37 20. Taoism Originated: In China more than 2500 years ago Core Beliefs: Oneness of humanity and nature Founder: Lao-Tsu Sacred Text: Book of the Way Diffusion: East Asia
38 21. Feng Shui Rules in Chinese philosophy that govern the spatial arrangement and orientation in relation to patterns of yin and yang and the flow of energy (qi).
39 22. Confucianism Originated: In China about 2500 years ago Core Belief: Real meaning of life lays in the present Founder: Confucius Sacred Text: Confucian Classics Diffusion: East Asia, Southeast Asia
40 23. Islam Originated: On Arabian peninsula about 1500 years ago. Core Beliefs: Monotheistic religion, revelations Muhammad received from Allah, Five Pillars. Sacred Text: Qu ran Founder: Muhammad Sacred Sites: Mecca, Medina, Jerusalem Diffusion: Across Arabian peninsula, across North Africa, into Spain and also east into Southeast Asia
41 Major split in Islam Split rose from a dispute over who should be the leader of Islam after Muhammad s death: 24. Sunni Muslims: Believed that the leader should be appointed by election and consensus. Around 90% of the Muslim population is Sunni. 25. Shi ite Muslims Believed that the caliph should be a descendant of Muhammed. Around 10% of the Muslim population is Shi ite.
42 26. Hajj The fifth pillar of Islam. The Hajj is a pilgrimage to mecca.
43 27. Kaaba: Cube shaped building in Mecca. Contains a sacred black stone believed to have been give to Abraham from the Angel Gabriel.
44 28. Minaret Tower attached to a Muslim mosque, having one or more projecting balconies from which a crier calls Muslims to prayer.
49 29. Sharia Law These are the Islamic laws. They are divided into two main areas pertaining to worship and human interactions/relationships.
50 30. Jihad Translates as "to struggle in the way of Allah. There are two commonly accepted meanings of jihad An inner spiritual struggle by a believer to fulfill his religious duties. Jihad also includes the idea of an armed struggle against persecution and oppression. Islamic extremists have declared an Islamic holy war against the West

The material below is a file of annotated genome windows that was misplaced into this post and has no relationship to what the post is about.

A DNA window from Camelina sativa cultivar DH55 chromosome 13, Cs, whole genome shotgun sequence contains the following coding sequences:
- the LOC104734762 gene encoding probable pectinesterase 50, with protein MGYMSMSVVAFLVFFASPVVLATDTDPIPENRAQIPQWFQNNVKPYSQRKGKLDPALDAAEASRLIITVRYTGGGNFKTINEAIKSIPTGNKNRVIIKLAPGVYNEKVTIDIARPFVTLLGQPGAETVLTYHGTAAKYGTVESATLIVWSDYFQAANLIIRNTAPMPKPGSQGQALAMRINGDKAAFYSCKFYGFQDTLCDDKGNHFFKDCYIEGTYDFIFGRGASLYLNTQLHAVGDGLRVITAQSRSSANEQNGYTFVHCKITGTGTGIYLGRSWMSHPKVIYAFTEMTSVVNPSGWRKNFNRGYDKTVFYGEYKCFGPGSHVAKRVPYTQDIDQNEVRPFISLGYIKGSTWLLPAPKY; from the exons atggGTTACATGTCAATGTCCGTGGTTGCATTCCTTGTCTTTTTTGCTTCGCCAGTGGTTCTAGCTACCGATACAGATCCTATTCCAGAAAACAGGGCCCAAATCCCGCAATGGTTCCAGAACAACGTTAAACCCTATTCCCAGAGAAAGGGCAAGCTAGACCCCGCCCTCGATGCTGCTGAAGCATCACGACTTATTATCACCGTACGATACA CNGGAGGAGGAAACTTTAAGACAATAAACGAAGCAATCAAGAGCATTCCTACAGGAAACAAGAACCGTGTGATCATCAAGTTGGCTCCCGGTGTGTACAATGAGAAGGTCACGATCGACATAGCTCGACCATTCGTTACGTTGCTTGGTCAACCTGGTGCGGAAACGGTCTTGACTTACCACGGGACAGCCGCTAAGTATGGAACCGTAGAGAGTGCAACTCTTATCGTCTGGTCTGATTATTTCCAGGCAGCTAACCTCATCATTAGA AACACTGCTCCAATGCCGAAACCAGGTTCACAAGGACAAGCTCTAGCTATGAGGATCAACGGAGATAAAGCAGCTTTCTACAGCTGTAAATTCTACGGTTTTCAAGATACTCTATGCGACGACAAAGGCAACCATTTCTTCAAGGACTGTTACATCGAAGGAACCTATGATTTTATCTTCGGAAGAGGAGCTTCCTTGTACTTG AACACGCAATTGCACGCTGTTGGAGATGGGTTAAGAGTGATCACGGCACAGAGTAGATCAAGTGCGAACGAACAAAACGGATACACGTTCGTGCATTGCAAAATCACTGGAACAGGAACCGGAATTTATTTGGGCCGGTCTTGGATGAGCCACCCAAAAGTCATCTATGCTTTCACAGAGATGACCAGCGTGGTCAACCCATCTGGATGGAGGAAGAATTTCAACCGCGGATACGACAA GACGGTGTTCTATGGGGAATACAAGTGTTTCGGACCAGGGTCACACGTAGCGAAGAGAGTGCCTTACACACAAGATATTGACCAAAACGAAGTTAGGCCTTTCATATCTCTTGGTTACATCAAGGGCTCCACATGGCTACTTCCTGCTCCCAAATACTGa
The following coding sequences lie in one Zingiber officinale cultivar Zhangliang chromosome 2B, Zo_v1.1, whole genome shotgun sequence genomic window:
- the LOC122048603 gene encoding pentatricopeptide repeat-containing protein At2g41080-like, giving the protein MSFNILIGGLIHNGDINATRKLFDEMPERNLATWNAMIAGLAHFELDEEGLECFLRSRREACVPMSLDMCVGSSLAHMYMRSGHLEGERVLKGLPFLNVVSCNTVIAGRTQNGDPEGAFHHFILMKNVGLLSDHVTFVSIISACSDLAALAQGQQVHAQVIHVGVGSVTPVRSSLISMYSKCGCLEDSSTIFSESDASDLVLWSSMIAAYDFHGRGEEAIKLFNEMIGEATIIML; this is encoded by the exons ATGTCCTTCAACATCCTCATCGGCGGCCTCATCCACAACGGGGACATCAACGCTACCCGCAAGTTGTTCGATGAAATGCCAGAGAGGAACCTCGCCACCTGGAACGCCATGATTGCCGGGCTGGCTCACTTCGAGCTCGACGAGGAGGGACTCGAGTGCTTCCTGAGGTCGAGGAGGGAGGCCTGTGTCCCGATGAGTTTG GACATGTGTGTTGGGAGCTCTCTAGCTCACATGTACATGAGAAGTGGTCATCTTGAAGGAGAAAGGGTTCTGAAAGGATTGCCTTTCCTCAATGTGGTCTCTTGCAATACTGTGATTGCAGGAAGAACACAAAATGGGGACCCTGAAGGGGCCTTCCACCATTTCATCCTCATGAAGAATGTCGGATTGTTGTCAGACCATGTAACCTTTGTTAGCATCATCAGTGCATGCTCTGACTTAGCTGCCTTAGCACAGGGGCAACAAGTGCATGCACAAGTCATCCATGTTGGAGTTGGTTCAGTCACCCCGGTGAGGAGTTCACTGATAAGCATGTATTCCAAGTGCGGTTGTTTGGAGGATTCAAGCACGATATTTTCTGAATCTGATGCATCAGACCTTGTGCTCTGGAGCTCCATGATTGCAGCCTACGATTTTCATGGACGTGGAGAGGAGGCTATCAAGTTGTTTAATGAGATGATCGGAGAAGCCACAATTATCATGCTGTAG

51 31. Judaism Originated: In Southwest Asia about 4000 years ago. Core Beliefs: First major monotheistic religion, covenant between God (one God) and Abraham (the chosen people) Sacred Text: Torah Founder: Abraham Sacred Sites: Jerusalem (Western Wall), land between the Mediterranean and the Jordan River Diffusion: Into European cities during the Diaspora, into N. America during WWII, into Israel over last 50 years
52 32. Jewish Diaspora Describes the forced or voluntary dispersal of a people from their homeland to a new place. Originally applied to the dispersal of Jews, but is now applied to any large scale population dispersal. The original Diaspora occurred after the Roman destruction of Jerusalem in CE. Jews dispersed north into Central Europe and across North Africa and Spain.
54 33. Zionism The movement to unite the Jewish people of the Diaspora and to establish a national homeland for them in the promised land. Zionism supports Jews upholding their Jewish identity. Opposes the assimilation of Jews into other societies. Advocated the return of Jews to Israel. Seeks to protect and defend Jews from antisemitic discrimination, exclusion, and persecution that had historically occurred in the diaspora.
59 Western Wall, Jerusalem
60 34. Christianity Originated: In Southwest Asia about 2000 years ago. Core Beliefs: Monotheistic religion, follow teachings of Jesus to achieve eternal life Sacred text: Bible Founder: Jesus (son of God) Sacred Sites: Bethlehem, Jerusalem Diffusion: Into Western Europe, and then world wide during colonialism and after.